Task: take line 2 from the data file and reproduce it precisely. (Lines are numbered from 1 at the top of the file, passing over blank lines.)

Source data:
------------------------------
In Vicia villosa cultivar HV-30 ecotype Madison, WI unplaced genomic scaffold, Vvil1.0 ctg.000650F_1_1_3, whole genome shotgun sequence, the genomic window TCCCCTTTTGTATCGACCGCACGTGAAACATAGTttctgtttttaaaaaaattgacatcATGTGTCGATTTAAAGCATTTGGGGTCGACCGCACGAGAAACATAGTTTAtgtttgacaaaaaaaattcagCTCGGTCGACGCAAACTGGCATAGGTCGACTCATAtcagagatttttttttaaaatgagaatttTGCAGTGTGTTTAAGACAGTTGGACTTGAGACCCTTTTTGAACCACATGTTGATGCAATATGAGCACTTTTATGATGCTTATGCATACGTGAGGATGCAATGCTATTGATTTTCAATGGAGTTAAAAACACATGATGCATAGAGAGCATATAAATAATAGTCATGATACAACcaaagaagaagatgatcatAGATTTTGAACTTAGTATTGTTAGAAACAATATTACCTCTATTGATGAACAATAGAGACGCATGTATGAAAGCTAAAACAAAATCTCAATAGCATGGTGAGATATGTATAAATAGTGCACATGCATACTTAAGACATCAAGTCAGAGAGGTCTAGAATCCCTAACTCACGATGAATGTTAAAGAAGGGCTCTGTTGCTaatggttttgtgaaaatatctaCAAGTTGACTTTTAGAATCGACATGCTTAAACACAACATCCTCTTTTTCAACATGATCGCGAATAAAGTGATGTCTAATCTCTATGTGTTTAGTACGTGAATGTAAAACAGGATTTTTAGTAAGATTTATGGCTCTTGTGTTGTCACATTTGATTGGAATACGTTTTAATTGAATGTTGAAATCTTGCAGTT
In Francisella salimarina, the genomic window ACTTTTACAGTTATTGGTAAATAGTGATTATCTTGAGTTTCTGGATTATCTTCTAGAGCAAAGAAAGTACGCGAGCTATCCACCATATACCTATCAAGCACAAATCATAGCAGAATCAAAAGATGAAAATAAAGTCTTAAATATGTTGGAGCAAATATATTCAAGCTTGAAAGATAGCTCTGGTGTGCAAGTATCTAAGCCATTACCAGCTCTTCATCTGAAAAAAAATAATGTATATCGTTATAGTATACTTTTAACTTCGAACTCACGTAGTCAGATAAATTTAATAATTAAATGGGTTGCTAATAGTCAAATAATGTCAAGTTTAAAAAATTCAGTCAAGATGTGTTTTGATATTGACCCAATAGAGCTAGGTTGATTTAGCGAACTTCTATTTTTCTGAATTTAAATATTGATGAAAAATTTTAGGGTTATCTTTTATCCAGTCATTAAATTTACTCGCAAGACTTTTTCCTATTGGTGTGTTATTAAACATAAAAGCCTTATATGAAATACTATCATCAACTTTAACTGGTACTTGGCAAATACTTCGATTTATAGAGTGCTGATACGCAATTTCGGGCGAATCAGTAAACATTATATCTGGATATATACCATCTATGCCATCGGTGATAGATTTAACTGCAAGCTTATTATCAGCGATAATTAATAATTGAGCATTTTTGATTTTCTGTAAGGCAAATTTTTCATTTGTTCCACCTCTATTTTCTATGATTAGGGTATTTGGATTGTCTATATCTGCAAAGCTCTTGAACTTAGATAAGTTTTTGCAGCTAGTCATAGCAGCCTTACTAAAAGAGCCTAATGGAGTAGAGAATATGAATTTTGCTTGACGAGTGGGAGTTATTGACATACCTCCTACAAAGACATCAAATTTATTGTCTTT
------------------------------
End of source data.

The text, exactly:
In Francisella salimarina, the genomic window ACTTTTACAGTTATTGGTAAATAGTGATTATCTTGAGTTTCTGGATTATCTTCTAGAGCAAAGAAAGTACGCGAGCTATCCACCATATACCTATCAAGCACAAATCATAGCAGAATCAAAAGATGAAAATAAAGTCTTAAATATGTTGGAGCAAATATATTCAAGCTTGAAAGATAGCTCTGGTGTGCAAGTATCTAAGCCATTACCAGCTCTTCATCTGAAAAAAAATAATGTATATCGTTATAGTATACTTTTAACTTCGAACTCACGTAGTCAGATAAATTTAATAATTAAATGGGTTGCTAATAGTCAAATAATGTCAAGTTTAAAAAATTCAGTCAAGATGTGTTTTGATATTGACCCAATAGAGCTAGGTTGATTTAGCGAACTTCTATTTTTCTGAATTTAAATATTGATGAAAAATTTTAGGGTTATCTTTTATCCAGTCATTAAATTTACTCGCAAGACTTTTTCCTATTGGTGTGTTATTAAACATAAAAGCCTTATATGAAATACTATCATCAACTTTAACTGGTACTTGGCAAATACTTCGATTTATAGAGTGCTGATACGCAATTTCGGGCGAATCAGTAAACATTATATCTGGATATATACCATCTATGCCATCGGTGATAGATTTAACTGCAAGCTTATTATCAGCGATAATTAATAATTGAGCATTTTTGATTTTCTGTAAGGCAAATTTTTCATTTGTTCCACCTCTATTTTCTATGATTAGGGTATTTGGATTGTCTATATCTGCAAAGCTCTTGAACTTAGATAAGTTTTTGCAGCTAGTCATAGCAGCCTTACTAAAAGAGCCTAATGGAGTAGAGAATATGAATTTTGCTTGACGAGTGGGAGTTATTGACATACCTCCTACAAAGACATCAAATTTATTGTCTTT